While many Red Sox fans were excited that Adrian Gonzalez and Carl Crawford were added to the lineup over the winter, there were others wondering if Boston was becoming far too lefty-heavy. With so many lefties in the lineup, they would leave themselves vulnerable against southpaws, and in a park that already hurts the production of lefty hitters. Given there wasn't a whole lot to worry about on the Red Sox roster heading into the year, this viewpoint continued to swell in popularity, because fans and analysts had to be concerned about something, didn't they?
When the Red Sox started out 2-10 and had lost a few games against lefties (and reverse-split right-handers), the swell grew to a tidal wave of complaints about how Boston was doing it wrong. The fact that nearly three-quarters of the innings in the majors are thrown by right-handers was almost roundly ignored--setting up your lineup for the express purpose of dominating lefties makes no sense, given how little teams face them in a relative sense. Boston was, in fact, doing it right.
Now we're nearly halfway through the season, with Boston having played its first 65 out of 162 games and coming up against a reverse-split right-hander in James Shields tonight, giving us an excuse to look at how they have done against those dreaded southpaws to this point.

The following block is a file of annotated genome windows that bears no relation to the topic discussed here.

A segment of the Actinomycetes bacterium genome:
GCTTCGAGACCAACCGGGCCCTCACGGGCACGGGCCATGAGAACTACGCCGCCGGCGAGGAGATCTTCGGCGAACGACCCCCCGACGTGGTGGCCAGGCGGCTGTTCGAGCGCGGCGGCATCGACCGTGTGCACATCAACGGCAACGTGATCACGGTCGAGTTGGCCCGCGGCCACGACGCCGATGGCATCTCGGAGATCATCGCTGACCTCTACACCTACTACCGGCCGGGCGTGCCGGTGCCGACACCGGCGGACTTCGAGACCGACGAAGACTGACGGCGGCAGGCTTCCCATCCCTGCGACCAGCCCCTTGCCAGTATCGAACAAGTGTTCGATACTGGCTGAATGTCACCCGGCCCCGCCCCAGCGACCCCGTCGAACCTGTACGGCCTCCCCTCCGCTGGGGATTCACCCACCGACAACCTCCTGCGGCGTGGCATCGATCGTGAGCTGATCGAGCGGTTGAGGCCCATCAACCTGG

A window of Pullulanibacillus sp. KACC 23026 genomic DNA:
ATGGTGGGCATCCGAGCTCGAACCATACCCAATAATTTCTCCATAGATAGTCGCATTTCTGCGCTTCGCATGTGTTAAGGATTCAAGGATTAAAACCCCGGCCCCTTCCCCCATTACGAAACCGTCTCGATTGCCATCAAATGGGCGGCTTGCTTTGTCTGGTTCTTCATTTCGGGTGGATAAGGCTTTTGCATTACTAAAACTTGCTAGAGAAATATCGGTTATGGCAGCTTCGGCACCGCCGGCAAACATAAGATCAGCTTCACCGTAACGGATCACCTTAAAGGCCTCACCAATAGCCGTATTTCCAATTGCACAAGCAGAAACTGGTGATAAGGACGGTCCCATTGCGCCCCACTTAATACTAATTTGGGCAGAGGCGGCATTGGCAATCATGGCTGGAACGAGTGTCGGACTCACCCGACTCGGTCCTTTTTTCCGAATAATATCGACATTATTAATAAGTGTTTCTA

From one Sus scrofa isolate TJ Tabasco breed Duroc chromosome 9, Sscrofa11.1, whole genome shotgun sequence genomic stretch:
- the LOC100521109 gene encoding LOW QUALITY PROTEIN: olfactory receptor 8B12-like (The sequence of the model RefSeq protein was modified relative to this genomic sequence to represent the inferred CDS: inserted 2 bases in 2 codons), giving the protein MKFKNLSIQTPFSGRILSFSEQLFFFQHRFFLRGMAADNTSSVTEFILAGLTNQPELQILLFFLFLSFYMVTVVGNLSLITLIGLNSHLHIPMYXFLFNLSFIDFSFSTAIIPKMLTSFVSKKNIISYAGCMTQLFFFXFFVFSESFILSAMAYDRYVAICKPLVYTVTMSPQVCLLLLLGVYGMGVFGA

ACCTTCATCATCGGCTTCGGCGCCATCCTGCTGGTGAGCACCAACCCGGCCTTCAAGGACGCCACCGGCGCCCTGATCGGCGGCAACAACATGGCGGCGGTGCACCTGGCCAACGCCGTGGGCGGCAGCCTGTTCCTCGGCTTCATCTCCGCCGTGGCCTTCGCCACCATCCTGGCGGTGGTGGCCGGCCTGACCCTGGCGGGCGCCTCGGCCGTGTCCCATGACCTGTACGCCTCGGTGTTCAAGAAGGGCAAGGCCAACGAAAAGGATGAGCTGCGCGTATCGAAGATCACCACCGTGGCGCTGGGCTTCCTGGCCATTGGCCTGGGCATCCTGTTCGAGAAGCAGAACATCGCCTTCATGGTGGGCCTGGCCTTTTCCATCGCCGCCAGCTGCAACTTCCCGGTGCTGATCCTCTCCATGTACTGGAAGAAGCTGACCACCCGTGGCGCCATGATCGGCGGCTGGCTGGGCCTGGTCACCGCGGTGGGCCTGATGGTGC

The team's left-handers are predictably performing worse against southpaws than they are against right-handers, to the tune of .261/.325/.390, compared to .294/.357/.499. While that looks poor on the surface, it isn't at all, for two reasons. One, lefties in the lineup have faced lefty pitchers in just 15 percent of the team's total plate appearances. Two, the 714 OPS that Boston's lefties have put up against their fellow southpaws is 23 percent better than the average performance against lefties.
Almost every lefty struggles against left-handers, but Boston lefties struggle less as a unit, and that is with Carl Crawford doing his best to never get a hit off of lefties, ever. Comparatively, it's the right-handers who have been more problematic for Boston against their same-handed counterparts, as their 680 OPS is just two percent better than the league average for righty-on-righty action.
The thing is, by loading up the lineup with so many lefties, Boston has been able to beat on right-handers--the predominant species of arm in the game--29 percent better than the league. That lefty hitter vs. righty pitcher match-up has comprised 49 percent of Boston's plate appearances on the year.
Their lefties are better than your average lefty when it comes to hitting southpaws, and they also crush the opposite-handed opposition. The season isn't over yet, but it looks like playing the numbers to construct a lineup has worked out for these first place Red Sox, and that loading up on lefties is a feature, not a bug.